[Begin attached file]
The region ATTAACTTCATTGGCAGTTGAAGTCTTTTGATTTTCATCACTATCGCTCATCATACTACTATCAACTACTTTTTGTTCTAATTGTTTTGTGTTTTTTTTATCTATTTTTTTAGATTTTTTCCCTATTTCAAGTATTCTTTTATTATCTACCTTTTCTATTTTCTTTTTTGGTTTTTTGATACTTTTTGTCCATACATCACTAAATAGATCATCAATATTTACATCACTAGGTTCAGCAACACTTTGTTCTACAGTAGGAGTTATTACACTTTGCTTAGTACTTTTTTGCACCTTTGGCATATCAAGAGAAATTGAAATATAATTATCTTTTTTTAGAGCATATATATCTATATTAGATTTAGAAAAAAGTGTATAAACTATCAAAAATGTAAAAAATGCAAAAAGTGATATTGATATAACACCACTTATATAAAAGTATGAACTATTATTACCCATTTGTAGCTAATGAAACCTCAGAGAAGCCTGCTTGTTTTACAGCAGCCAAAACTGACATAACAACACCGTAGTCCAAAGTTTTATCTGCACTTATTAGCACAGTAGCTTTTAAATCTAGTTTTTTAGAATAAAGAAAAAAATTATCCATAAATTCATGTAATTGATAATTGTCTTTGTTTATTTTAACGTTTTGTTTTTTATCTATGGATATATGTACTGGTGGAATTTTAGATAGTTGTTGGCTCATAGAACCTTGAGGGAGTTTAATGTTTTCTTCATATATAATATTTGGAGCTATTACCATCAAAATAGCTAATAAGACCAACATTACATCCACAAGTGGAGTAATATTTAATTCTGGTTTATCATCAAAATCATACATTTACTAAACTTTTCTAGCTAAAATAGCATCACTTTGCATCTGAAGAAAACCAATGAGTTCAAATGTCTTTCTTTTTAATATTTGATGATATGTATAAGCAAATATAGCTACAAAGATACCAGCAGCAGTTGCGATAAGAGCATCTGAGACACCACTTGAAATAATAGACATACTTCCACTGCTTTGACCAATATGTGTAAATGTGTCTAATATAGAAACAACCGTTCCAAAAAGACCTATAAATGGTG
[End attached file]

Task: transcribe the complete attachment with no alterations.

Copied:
The region ATTAACTTCATTGGCAGTTGAAGTCTTTTGATTTTCATCACTATCGCTCATCATACTACTATCAACTACTTTTTGTTCTAATTGTTTTGTGTTTTTTTTATCTATTTTTTTAGATTTTTTCCCTATTTCAAGTATTCTTTTATTATCTACCTTTTCTATTTTCTTTTTTGGTTTTTTGATACTTTTTGTCCATACATCACTAAATAGATCATCAATATTTACATCACTAGGTTCAGCAACACTTTGTTCTACAGTAGGAGTTATTACACTTTGCTTAGTACTTTTTTGCACCTTTGGCATATCAAGAGAAATTGAAATATAATTATCTTTTTTTAGAGCATATATATCTATATTAGATTTAGAAAAAAGTGTATAAACTATCAAAAATGTAAAAAATGCAAAAAGTGATATTGATATAACACCACTTATATAAAAGTATGAACTATTATTACCCATTTGTAGCTAATGAAACCTCAGAGAAGCCTGCTTGTTTTACAGCAGCCAAAACTGACATAACAACACCGTAGTCCAAAGTTTTATCTGCACTTATTAGCACAGTAGCTTTTAAATCTAGTTTTTTAGAATAAAGAAAAAAATTATCCATAAATTCATGTAATTGATAATTGTCTTTGTTTATTTTAACGTTTTGTTTTTTATCTATGGATATATGTACTGGTGGAATTTTAGATAGTTGTTGGCTCATAGAACCTTGAGGGAGTTTAATGTTTTCTTCATATATAATATTTGGAGCTATTACCATCAAAATAGCTAATAAGACCAACATTACATCCACAAGTGGAGTAATATTTAATTCTGGTTTATCATCAAAATCATACATTTACTAAACTTTTCTAGCTAAAATAGCATCACTTTGCATCTGAAGAAAACCAATGAGTTCAAATGTCTTTCTTTTTAATATTTGATGATATGTATAAGCAAATATAGCTACAAAGATACCAGCAGCAGTTGCGATAAGAGCATCTGAGACACCACTTGAAATAATAGACATACTTCCACTGCTTTGACCAATATGTGTAAATGTGTCTAATATAGAAACAACCGTTCCAAAAAGACCTATAAATGGTG